Updated at 3:10 p.m. ET
Using the COVID-19 pandemic to score political points is dangerous and will only result in "many more body bags," World Health Organization Director-General Tedros Adhanom Ghebreyesus said Wednesday, less than a day after President Trump criticized the WHO and its relationship with China. Tedros also revealed he has received death threats in recent months.
"Please don't politicize this virus," Tedros said in a briefing in Geneva, after he was asked about Trump's remarks. He later urged political leaders to "please quarantine politicizing COVID."
"The focus of all political parties should be to save their people," Tedros said. He added that politicizing the virus only exploits differences at the national level.
"If you want to be exploited and if you want to have many more body bags, then you [politicize the virus]," the WHO leader said. "If you don't want many more body bags, then you refrain from politicizing it."
The remarks came after Trump sharply criticized the WHO during a White House coronavirus task force briefing Tuesday night and suggested he might put a hold on U.S. funding — the largest single source of money for the health organization.
Tedros did not refer to Trump by name as he stressed the importance of confronting COVID-19 as a common enemy. And he stated several times that he does not mind being targeted by personal attacks. Everyone's focus, he said, should remain on the coronavirus, not political or international rivalries.
"The unity of your country will be very important to defeat this dangerous virus," Tedros said. Without unity, he added, even countries with advanced health care systems "will be in trouble, and more crisis."
COVID-19 has now been blamed for more than 80,000 deaths worldwide and more than 1.4 million people have been confirmed to be infected by the virus, as of Wednesday afternoon, according to a COVID-19 dashboard created by Johns Hopkins University's Whiting School of Engineering, which reports pandemic numbers in near real time.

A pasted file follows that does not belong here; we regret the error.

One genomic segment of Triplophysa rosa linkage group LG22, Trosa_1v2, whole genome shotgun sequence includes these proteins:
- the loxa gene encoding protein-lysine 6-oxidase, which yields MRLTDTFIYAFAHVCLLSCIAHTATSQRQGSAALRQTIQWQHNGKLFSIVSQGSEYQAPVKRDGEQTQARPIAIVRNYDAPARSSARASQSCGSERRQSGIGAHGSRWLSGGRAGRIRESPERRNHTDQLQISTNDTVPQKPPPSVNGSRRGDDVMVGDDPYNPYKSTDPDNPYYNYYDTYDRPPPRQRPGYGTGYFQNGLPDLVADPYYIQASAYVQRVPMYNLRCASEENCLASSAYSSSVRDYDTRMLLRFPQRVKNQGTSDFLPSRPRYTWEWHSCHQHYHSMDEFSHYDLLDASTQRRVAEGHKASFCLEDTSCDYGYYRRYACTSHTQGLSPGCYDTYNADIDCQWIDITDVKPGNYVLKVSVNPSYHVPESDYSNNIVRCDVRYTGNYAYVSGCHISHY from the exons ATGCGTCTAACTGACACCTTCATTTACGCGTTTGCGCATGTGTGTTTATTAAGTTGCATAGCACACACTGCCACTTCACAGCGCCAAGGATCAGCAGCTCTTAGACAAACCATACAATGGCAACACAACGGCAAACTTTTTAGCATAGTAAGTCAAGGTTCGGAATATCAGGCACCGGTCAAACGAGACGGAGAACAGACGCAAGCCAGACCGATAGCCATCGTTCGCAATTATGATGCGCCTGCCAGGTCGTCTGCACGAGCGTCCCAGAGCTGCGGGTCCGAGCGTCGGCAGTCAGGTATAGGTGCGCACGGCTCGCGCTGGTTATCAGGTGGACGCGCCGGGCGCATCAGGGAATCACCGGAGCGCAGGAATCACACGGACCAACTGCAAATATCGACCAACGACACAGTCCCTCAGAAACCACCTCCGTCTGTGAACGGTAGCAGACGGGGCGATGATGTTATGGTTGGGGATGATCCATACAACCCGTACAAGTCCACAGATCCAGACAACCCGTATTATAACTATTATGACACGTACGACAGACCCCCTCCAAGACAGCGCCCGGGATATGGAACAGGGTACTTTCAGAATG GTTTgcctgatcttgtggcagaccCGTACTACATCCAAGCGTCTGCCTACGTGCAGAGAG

"No need to use COVID to score political points," Tedros said. "You have many other ways to prove yourselves."
To do so, he added, is "like playing with fire."
"If we care about our people, if we care about our citizens," Tedros said, "please work across party lines, across ideology, across beliefs, across any differences, for that matter. We need to behave. That's how we can defeat this virus."
Asked about how he views criticisms leveled at him and the WHO during the crisis, Tedros said that he had been targeted by racial slurs and death threats and that those threats had emanated from Taiwan.
The WHO director-general added that he doesn't care whether people target him personally. And he said he is proud to be a black man, no matter what racists might say.
As for the death threats, he added: "I don't give a damn."
During the briefing, Tedros also urged governments to unite to fight the pandemic and cited the historic joint effort by the U.S. and the Soviet Union to fight smallpox during the Cold War as an example.
"The former U.S.S.R. and United States came together and agreed to eradicate smallpox and brought the whole world together with them," he said.
At the time of that cooperation in the 1960s, he noted, smallpox was killing 2 million people each year and infecting 15 million annually.
"The world could not tolerate that kind of disaster," Tedros said, urging the U.S. and China to work together to fight the crisis.
The U.S. is the WHO's largest contributor, followed by the Bill & Melinda Gates Foundation; the Gavi, the Vaccine Alliance; and the United Kingdom, NPR's Laurel Wamsley reports. China, the world's second-largest economy, is not among the top donors.
The majority of the WHO's biennial budget — $5.6 billion, in the most recent term — comes through specified voluntary contributions. In that category, the U.S. is responsible for nearly 15% of the funding. China accounts for less than 1 percent — 0.21% — with an additional 0.11 coming from the semiautonomous region of Macao.
The WHO also gets nearly $1 billion in funding from member nations through "assessed contributions." The U.S. currently accounts for 22% of that amount, while China is second — responsible for around 12%, according to the current tally.